There's been much talk about raising the asset threshold separating state- and SEC-registered investment advisors. Looks like it might finally happen.
As the debate over financial services reform raged on as of press time, both the House and Senate versions contained proposals to boost the threshold for SEC registration from $25 million to $100 million. If enacted, this would shift oversight responsibility for 4,200 SEC-registered advisors to the states. That's 40% of the total number of advisors currently registered with the SEC.
The rationale is that putting more advisors under the states' purview would free up the SEC to go after bigger fish. At the same time, investment advisors with less than the $100 million in assets would be examined more frequently by the states than they have been under the SEC.
While the number of RIAs has increased over the past five years by 33%, from 8,623 to 11,500, the staff dedicated to examining advisors and mutual funds has decreased over the same period by 13%, from 489 to 425, according to the SEC. That means only a small number of advisors get examined every year.
In a letter sent last month to Sen. Christopher Dodd (D-Conn.), chairman of the Senate Committee on Banking, Housing and Urban Affairs, SEC Commissioner Mary Schapiro said the measure "could substantially improve the examination and oversight" of the advisors the SEC oversees.
But Schapiro cautioned that regulatory responsibility would shift regardless of whether a state actually registered or examined advisors, creating gaps that could be exploited.
Perhaps she was referring to New York state, which doesn't have an investment advisor examination program (though it does have attorneys general who aggressively go after financial services industry miscreants).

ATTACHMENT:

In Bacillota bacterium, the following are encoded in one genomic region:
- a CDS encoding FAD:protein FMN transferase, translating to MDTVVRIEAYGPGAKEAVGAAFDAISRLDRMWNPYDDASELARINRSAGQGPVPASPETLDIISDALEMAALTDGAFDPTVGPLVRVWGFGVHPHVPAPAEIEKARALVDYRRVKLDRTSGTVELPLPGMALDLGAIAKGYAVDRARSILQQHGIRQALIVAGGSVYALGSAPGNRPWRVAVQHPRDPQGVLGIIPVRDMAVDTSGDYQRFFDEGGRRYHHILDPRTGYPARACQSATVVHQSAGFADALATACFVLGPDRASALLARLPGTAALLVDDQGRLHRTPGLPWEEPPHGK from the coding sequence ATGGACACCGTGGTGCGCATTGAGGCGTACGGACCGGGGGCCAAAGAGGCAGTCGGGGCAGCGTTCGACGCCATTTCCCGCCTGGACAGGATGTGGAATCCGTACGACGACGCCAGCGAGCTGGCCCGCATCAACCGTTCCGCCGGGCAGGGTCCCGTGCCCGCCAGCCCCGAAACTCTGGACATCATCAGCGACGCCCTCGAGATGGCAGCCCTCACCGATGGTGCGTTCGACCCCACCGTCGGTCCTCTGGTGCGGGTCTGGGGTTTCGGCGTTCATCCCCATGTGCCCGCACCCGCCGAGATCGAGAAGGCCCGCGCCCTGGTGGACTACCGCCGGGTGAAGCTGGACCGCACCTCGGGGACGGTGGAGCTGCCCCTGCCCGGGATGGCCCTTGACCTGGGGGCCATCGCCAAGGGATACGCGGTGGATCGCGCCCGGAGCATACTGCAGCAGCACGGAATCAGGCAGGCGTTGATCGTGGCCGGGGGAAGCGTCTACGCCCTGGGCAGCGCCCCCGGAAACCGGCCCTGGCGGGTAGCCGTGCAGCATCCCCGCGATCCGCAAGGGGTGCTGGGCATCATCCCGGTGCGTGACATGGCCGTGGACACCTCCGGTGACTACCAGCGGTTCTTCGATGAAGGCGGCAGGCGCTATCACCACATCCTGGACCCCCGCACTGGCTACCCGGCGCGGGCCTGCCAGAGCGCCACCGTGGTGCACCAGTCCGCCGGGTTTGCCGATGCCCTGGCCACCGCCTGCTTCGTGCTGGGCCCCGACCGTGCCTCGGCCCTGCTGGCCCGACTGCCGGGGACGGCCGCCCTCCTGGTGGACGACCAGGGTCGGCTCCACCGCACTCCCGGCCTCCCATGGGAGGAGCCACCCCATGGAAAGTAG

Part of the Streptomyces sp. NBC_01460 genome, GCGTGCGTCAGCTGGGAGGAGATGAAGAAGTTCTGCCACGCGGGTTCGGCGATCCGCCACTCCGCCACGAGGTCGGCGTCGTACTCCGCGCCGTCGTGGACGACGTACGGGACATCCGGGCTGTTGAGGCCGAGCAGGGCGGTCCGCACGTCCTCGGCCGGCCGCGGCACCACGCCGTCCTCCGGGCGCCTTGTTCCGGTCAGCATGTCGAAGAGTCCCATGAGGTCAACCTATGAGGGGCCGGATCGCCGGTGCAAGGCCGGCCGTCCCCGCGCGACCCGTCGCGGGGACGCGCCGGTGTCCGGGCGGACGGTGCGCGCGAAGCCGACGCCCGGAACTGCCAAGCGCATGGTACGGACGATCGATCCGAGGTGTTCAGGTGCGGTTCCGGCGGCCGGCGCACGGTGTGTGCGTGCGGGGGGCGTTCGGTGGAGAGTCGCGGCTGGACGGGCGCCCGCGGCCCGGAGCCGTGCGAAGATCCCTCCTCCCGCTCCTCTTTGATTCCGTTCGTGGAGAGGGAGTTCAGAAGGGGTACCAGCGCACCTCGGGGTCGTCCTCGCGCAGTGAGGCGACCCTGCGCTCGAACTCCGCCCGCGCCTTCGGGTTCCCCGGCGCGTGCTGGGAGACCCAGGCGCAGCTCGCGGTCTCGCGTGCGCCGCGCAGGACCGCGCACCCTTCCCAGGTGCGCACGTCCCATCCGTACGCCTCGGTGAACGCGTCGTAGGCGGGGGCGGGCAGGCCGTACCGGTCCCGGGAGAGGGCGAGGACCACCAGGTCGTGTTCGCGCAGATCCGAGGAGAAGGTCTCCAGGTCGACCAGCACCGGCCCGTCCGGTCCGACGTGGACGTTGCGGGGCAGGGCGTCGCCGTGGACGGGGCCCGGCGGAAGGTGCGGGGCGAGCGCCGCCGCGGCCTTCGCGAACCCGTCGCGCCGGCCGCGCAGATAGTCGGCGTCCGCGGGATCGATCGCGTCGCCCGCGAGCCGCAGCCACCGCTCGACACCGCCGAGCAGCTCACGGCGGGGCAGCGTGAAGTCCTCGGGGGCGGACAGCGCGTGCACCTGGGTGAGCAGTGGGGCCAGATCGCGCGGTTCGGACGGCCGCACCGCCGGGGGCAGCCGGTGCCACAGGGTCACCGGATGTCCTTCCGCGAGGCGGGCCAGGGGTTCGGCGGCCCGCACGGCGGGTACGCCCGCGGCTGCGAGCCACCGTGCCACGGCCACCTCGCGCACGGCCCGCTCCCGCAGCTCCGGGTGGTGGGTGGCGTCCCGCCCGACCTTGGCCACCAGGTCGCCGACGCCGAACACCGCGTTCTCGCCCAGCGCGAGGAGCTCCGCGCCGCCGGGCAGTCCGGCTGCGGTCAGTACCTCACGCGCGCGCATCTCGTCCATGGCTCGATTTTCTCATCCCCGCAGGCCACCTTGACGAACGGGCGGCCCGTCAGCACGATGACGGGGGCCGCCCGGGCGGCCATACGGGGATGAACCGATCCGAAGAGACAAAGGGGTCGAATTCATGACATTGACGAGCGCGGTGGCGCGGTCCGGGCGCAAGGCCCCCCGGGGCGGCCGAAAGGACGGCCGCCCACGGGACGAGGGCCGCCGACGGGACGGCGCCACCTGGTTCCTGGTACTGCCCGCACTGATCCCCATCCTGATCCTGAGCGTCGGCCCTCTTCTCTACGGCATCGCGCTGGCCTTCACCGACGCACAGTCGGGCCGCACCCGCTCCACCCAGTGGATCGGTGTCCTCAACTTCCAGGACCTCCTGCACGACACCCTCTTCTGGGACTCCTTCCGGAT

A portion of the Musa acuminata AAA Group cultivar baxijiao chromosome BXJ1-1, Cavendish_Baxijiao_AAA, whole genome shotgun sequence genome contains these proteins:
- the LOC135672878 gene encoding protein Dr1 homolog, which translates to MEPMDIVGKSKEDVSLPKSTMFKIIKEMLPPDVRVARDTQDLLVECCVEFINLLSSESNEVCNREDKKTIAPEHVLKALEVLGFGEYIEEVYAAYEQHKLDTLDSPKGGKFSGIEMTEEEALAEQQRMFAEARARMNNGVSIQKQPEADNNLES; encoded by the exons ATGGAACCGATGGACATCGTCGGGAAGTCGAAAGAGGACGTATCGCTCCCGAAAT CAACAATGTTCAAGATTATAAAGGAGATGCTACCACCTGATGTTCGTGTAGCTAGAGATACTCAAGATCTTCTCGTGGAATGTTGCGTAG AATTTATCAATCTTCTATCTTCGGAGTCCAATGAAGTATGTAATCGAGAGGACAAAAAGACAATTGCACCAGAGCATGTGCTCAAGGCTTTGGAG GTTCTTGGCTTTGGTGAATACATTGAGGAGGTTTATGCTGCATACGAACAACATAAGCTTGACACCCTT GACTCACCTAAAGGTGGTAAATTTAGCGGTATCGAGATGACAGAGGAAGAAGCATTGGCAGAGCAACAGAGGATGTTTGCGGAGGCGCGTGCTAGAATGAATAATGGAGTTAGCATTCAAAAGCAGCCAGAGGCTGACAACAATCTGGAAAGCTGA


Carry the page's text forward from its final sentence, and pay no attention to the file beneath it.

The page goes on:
"I find it interesting that the SEC would send that letter knowing full well that there are more than 3,000 investment advisor firms they've never examined," says Denise Voigt Crawford, Texas securities commissioner and president of the North American Securities Administrators Association (NASAA). "I think the states can do better than that."
But critics contend that cash-strapped states don't have the resources to boost their examination staffs to handle the increased workload.
Crawford acknowledges this, but says states could raise fees to provide more resources to do the job. In addition, she says states with larger examination resources-such as Texas-can share resources with less-endowed states. Texas has 14 full-time examiners for both investment advisors and broker-dealers, and Crawford says a rider in her agency's appropriation lets it hire up to ten additional examiners if the threshold limit is raised.
Crawford says NASAA earlier this year rolled out a memorandum of understanding to address the regulation and examination of RIAs by state examiners. Among other things, it encourages states with larger examination staffs to share resources with smaller states.
Zachary Gronich of RIA in a Box, a New York City-based RIA consulting company, believes geographical proximity makes state examiners better equipped to oversee smaller firms, which is better than flying in examiners from SEC headquarters in Washington, D.C.
If the threshold change becomes law, Ron Pearson of Beach Financial Advisory Service in Virginia Beach, Va., a firm with roughly $50 million AUM, will be happy to leave the SEC's grasp. "I can't wait till they raise the limit and I can go back to Virginia," he says.